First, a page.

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Carmody v. Board of Trustees of University of Illinois

United States District Court, Seventh Circuit

May 15, 2013

KEVIN RICHARD CARMODY, Plaintiff,
v.
BOARD OF TRUSTEES OF THE UNIVERSITY OF ILLINOIS, ILESANMI ADESIDA, SHARON REYNOLDS, JOSEPH BOHN, DEBORAH S. STONE, ELYNE COLE, MICHAEL HOGAN, and JONG-SHI PANG, Defendants.

OPINION

MICHAEL P. McCUSKEY, District Judge.

This case is before the court for ruling on the Motion to Dismiss Plaintiff's Complaint (#7) filed by Defendants, Board of Trustees of the University of Illinois, Ilesanmi Adesida, Sharon Reynolds, Joseph Bohn, Deborah S. Stone, Elyne Cole, Michael Hogan and Jong-Shi Pang. This court has carefully considered the Complaint (#1) filed by Plaintiff, Kevin Richard Carmody, the exhibits attached to the Complaint and the arguments of the parties. Following this careful and thorough review, Defendants' Motion to Dismiss Plaintiff's Complaint (#7) is GRANTED.

FACTS[1]

Plaintiff worked for the University of Illinois (University) in the Department of Industrial Enterprise Systems Engineering (IESE) as an academic professional with the job title of Manager of Systems Services. Plaintiff worked under a 12 month contract and held the same position for 22 years. He was employed by the University for nearly 25 years. In 2009, Plaintiff filed a lawsuit in the circuit court of Champaign County against David Goldberg, a tenured professor in the College of Engineering. Plaintiff alleged that, during the pendency of the Goldberg litigation, on or about June 8, 2010, he received unsolicited documents in his home Champaign News-Gazette box. These documents had been sent previously via e-mail or attachments thereto to and/or from Professor Deborah Thurston, a University employee. The Thurston e-mails were relevant to Plaintiff's litigation against Goldberg because they were inconsistent with affidavits Thurston provided during the Goldberg litigation.

Plaintiff delivered the e-mails to one of the attorneys representing him in the Goldberg litigation. Plaintiff's attorneys filed what they thought was an appropriate Motion which included the Thurston e-mails. Plaintiff's attorneys knew that the attorneys representing Goldberg, who had been retained for Goldberg by the University, would provide copies of the Motion and accompanying documents to University counsel and University counsel would advise Thurston and take such action as appropriate.

On June 25, 2010, Judge Leonhard, who was handling the Goldberg litigation, held a hearing and ordered that the Thurston e-mails be placed under seal pending litigation of further claims of privilege or relevance. Judge Leonhard also entered a protective order which stated that there was to be "no secondary dissemination" of the contents of the e-mails. At some point, either prior to or contrary to Judge Leonhard's order, agents or employees of the University received a copy of the Thurston e-mails.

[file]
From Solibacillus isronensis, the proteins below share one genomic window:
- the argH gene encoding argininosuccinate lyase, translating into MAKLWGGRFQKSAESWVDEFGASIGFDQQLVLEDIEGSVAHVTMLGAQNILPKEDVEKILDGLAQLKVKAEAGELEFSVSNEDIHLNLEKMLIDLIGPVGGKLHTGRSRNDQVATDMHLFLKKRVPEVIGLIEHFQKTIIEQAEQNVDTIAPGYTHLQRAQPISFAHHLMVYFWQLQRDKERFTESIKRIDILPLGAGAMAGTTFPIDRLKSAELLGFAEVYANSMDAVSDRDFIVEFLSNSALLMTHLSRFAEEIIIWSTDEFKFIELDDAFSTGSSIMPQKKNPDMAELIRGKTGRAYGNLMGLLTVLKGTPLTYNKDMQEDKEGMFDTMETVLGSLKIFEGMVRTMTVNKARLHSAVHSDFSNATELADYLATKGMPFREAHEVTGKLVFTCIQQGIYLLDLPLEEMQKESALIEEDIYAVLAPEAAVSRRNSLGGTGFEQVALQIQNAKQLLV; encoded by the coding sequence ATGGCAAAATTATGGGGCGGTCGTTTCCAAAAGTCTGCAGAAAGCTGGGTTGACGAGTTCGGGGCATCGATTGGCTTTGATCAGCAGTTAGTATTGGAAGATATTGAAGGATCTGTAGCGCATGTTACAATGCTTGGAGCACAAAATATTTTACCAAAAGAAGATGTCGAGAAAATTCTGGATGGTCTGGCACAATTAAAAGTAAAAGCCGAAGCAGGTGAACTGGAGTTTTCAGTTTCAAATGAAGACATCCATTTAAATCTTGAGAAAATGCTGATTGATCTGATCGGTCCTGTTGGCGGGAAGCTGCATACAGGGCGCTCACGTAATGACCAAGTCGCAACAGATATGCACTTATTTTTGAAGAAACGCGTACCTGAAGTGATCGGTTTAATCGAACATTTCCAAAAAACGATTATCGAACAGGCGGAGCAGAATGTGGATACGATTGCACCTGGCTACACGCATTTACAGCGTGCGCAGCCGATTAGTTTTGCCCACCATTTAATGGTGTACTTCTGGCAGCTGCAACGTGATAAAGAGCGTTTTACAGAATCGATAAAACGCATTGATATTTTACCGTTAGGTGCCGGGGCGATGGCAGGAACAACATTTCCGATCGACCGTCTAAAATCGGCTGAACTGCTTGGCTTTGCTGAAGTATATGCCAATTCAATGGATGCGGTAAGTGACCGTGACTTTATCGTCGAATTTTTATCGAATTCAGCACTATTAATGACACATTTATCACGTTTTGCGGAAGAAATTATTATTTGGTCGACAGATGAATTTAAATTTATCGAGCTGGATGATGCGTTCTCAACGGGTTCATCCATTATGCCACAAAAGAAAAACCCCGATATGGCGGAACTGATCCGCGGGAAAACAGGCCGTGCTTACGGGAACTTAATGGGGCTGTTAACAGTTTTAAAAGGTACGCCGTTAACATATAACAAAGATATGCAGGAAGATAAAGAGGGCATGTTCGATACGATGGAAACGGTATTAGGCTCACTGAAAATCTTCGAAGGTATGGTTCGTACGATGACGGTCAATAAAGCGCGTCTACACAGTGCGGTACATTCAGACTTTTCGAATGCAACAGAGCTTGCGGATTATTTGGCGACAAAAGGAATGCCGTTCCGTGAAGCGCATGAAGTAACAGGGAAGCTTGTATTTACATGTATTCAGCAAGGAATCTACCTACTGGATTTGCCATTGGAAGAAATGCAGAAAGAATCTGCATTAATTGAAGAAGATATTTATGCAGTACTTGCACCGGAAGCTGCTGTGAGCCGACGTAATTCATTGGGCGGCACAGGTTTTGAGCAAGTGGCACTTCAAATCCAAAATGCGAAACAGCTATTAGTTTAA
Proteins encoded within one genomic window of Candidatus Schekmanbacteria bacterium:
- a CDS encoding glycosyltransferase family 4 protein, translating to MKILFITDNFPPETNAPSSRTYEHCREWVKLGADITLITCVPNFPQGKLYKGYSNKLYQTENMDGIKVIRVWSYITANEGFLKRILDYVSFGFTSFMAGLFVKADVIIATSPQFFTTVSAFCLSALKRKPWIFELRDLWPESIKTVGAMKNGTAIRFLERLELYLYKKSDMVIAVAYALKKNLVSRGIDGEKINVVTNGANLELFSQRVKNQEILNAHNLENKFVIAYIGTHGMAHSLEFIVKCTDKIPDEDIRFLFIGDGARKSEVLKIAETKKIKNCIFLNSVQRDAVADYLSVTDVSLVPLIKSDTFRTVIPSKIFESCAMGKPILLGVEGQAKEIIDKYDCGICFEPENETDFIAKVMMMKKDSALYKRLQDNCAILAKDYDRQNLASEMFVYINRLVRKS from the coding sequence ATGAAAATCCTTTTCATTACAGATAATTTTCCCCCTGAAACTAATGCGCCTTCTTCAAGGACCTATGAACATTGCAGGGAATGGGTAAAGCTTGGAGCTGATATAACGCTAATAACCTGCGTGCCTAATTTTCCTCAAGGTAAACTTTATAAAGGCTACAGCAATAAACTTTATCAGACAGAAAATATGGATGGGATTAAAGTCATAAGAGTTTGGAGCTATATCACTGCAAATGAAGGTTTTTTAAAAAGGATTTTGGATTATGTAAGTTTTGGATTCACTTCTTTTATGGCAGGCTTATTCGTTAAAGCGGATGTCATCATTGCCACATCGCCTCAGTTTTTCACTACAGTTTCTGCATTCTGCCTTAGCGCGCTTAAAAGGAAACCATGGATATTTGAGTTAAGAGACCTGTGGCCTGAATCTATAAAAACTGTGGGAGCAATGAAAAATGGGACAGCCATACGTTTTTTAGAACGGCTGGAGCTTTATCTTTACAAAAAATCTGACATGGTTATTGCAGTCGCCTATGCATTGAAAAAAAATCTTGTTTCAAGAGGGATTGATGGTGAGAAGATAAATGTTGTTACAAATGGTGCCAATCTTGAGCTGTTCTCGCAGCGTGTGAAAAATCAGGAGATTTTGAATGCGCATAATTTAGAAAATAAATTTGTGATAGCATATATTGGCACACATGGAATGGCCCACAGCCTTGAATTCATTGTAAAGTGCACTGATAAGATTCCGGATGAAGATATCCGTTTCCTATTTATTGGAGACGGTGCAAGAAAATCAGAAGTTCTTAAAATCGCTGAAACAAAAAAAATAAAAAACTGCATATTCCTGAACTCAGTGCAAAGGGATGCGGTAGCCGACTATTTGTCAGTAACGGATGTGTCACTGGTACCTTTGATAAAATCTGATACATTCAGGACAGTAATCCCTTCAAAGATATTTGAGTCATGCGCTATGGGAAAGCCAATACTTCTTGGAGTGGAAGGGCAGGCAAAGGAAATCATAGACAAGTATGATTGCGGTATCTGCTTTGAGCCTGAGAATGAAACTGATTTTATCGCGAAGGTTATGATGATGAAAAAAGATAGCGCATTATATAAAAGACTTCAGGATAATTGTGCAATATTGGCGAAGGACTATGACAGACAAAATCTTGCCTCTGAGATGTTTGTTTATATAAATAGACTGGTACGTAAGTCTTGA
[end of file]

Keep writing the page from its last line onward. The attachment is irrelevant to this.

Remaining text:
On July 19, 2010, Defendant Ilesanmi Adesida, Dean of the College of Engineering, sent Plaintiff a letter which stated that it was a meeting notice. The letter stated that the College of Engineering had been alerted to serious concerns related to improper use of and/or access to electronic communications. The letter stated that Plaintiff was being notified that he was the subject of an investigation into these concerns. The letter stated that the misconduct allegations were based on the following:

It is alleged that on June 23, 2010, your attorney filed a document called "Exhibit A". The exhibit contained some emails from or to University employee Deborah Thurston from 2005 and 2007. The materials included attorney-client privileged communications, job related communications and personal correspondence. You are not listed as a recipient or author of any of the email messages. It is alleged that you attempted to use the substance of the email messages for non-University related purposes and without permission. Furthermore, there are open questions regarding how you came to be in possession of these documents, specifically whether you obtained them through improper access.

The letter stated "[i]f substantiated, such acts of misconduct are a violation of university policy, including but not limited to the University Code of Conduct and the Policy on Appropriate Use of Computers and Network Systems at the University of Illinois at Urbana-Champaign." The letter also stated that these were "very serious allegations that may result in disciplinary action, up to and including immediate dismissal." The letter stated that a meeting had been scheduled for June 21, 2010, and that "[a]t this meeting you will have an opportunity to respond to all charges, with an understanding that University officials will determine whether it is more likely than not your actions were a violation of University policy." The letter further stated that Plaintiff was being placed on administrative leave, with pay, pending the outcome of the investigation.

According to Plaintiff's Complaint, none of the policies cited in the letter "actually contained a prohibition to an employee receiving documents from an anonymous source that had relevancy to a pending State civil litigation from delivering those documents to the attorney involved in the civil litigation and that attorney then making appropriate filings and participating in appropriate discovery proceedings."